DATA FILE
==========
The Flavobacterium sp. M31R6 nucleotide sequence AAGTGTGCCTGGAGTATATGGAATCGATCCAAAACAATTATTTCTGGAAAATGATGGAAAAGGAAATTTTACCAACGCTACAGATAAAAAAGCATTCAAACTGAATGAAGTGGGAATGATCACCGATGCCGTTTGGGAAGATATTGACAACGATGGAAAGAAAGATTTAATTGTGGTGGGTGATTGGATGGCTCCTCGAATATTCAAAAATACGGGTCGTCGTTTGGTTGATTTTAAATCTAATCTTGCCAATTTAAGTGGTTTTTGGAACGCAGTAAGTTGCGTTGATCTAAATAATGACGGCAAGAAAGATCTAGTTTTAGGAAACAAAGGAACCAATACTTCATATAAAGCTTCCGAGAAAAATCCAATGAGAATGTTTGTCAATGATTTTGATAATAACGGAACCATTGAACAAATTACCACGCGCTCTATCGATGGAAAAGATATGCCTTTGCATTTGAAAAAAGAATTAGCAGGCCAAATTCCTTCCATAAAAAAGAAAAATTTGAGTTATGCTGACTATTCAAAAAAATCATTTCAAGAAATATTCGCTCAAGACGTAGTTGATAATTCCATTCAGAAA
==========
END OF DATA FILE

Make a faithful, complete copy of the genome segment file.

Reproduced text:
The Flavobacterium sp. M31R6 nucleotide sequence AAGTGTGCCTGGAGTATATGGAATCGATCCAAAACAATTATTTCTGGAAAATGATGGAAAAGGAAATTTTACCAACGCTACAGATAAAAAAGCATTCAAACTGAATGAAGTGGGAATGATCACCGATGCCGTTTGGGAAGATATTGACAACGATGGAAAGAAAGATTTAATTGTGGTGGGTGATTGGATGGCTCCTCGAATATTCAAAAATACGGGTCGTCGTTTGGTTGATTTTAAATCTAATCTTGCCAATTTAAGTGGTTTTTGGAACGCAGTAAGTTGCGTTGATCTAAATAATGACGGCAAGAAAGATCTAGTTTTAGGAAACAAAGGAACCAATACTTCATATAAAGCTTCCGAGAAAAATCCAATGAGAATGTTTGTCAATGATTTTGATAATAACGGAACCATTGAACAAATTACCACGCGCTCTATCGATGGAAAAGATATGCCTTTGCATTTGAAAAAAGAATTAGCAGGCCAAATTCCTTCCATAAAAAAGAAAAATTTGAGTTATGCTGACTATTCAAAAAAATCATTTCAAGAAATATTCGCTCAAGACGTAGTTGATAATTCCATTCAGAAA